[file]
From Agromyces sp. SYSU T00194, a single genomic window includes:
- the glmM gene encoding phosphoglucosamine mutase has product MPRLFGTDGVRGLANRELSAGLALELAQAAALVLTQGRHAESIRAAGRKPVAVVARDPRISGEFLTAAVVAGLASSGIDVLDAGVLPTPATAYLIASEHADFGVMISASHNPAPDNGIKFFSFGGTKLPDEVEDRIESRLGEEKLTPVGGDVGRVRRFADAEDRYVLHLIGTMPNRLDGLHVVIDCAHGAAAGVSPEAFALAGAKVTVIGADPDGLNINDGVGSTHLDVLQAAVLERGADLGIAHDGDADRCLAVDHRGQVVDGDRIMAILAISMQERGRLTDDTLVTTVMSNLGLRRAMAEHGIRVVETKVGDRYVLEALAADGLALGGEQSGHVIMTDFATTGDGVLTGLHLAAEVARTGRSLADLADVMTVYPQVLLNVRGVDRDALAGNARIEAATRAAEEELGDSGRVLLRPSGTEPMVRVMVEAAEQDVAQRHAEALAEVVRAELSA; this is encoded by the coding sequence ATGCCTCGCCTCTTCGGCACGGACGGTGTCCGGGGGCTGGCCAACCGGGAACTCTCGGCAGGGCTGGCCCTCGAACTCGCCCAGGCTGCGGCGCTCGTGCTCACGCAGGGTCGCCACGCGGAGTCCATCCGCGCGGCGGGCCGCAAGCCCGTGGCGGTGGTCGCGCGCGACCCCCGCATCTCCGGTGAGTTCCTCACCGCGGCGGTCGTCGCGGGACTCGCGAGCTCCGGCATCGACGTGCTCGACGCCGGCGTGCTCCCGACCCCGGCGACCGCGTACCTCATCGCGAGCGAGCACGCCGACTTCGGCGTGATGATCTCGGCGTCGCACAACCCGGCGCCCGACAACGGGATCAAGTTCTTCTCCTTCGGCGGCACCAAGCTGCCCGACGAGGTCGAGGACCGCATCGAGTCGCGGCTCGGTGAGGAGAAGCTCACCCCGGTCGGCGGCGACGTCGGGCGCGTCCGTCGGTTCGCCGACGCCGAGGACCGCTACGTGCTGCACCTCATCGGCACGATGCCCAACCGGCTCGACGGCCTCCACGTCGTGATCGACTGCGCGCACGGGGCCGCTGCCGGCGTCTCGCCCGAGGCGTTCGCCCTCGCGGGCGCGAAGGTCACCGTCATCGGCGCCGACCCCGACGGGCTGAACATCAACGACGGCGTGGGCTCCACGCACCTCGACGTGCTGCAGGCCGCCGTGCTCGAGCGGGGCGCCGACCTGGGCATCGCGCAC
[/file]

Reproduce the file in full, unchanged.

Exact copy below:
From Agromyces sp. SYSU T00194, a single genomic window includes:
- the glmM gene encoding phosphoglucosamine mutase has product MPRLFGTDGVRGLANRELSAGLALELAQAAALVLTQGRHAESIRAAGRKPVAVVARDPRISGEFLTAAVVAGLASSGIDVLDAGVLPTPATAYLIASEHADFGVMISASHNPAPDNGIKFFSFGGTKLPDEVEDRIESRLGEEKLTPVGGDVGRVRRFADAEDRYVLHLIGTMPNRLDGLHVVIDCAHGAAAGVSPEAFALAGAKVTVIGADPDGLNINDGVGSTHLDVLQAAVLERGADLGIAHDGDADRCLAVDHRGQVVDGDRIMAILAISMQERGRLTDDTLVTTVMSNLGLRRAMAEHGIRVVETKVGDRYVLEALAADGLALGGEQSGHVIMTDFATTGDGVLTGLHLAAEVARTGRSLADLADVMTVYPQVLLNVRGVDRDALAGNARIEAATRAAEEELGDSGRVLLRPSGTEPMVRVMVEAAEQDVAQRHAEALAEVVRAELSA; this is encoded by the coding sequence ATGCCTCGCCTCTTCGGCACGGACGGTGTCCGGGGGCTGGCCAACCGGGAACTCTCGGCAGGGCTGGCCCTCGAACTCGCCCAGGCTGCGGCGCTCGTGCTCACGCAGGGTCGCCACGCGGAGTCCATCCGCGCGGCGGGCCGCAAGCCCGTGGCGGTGGTCGCGCGCGACCCCCGCATCTCCGGTGAGTTCCTCACCGCGGCGGTCGTCGCGGGACTCGCGAGCTCCGGCATCGACGTGCTCGACGCCGGCGTGCTCCCGACCCCGGCGACCGCGTACCTCATCGCGAGCGAGCACGCCGACTTCGGCGTGATGATCTCGGCGTCGCACAACCCGGCGCCCGACAACGGGATCAAGTTCTTCTCCTTCGGCGGCACCAAGCTGCCCGACGAGGTCGAGGACCGCATCGAGTCGCGGCTCGGTGAGGAGAAGCTCACCCCGGTCGGCGGCGACGTCGGGCGCGTCCGTCGGTTCGCCGACGCCGAGGACCGCTACGTGCTGCACCTCATCGGCACGATGCCCAACCGGCTCGACGGCCTCCACGTCGTGATCGACTGCGCGCACGGGGCCGCTGCCGGCGTCTCGCCCGAGGCGTTCGCCCTCGCGGGCGCGAAGGTCACCGTCATCGGCGCCGACCCCGACGGGCTGAACATCAACGACGGCGTGGGCTCCACGCACCTCGACGTGCTGCAGGCCGCCGTGCTCGAGCGGGGCGCCGACCTGGGCATCGCGCAC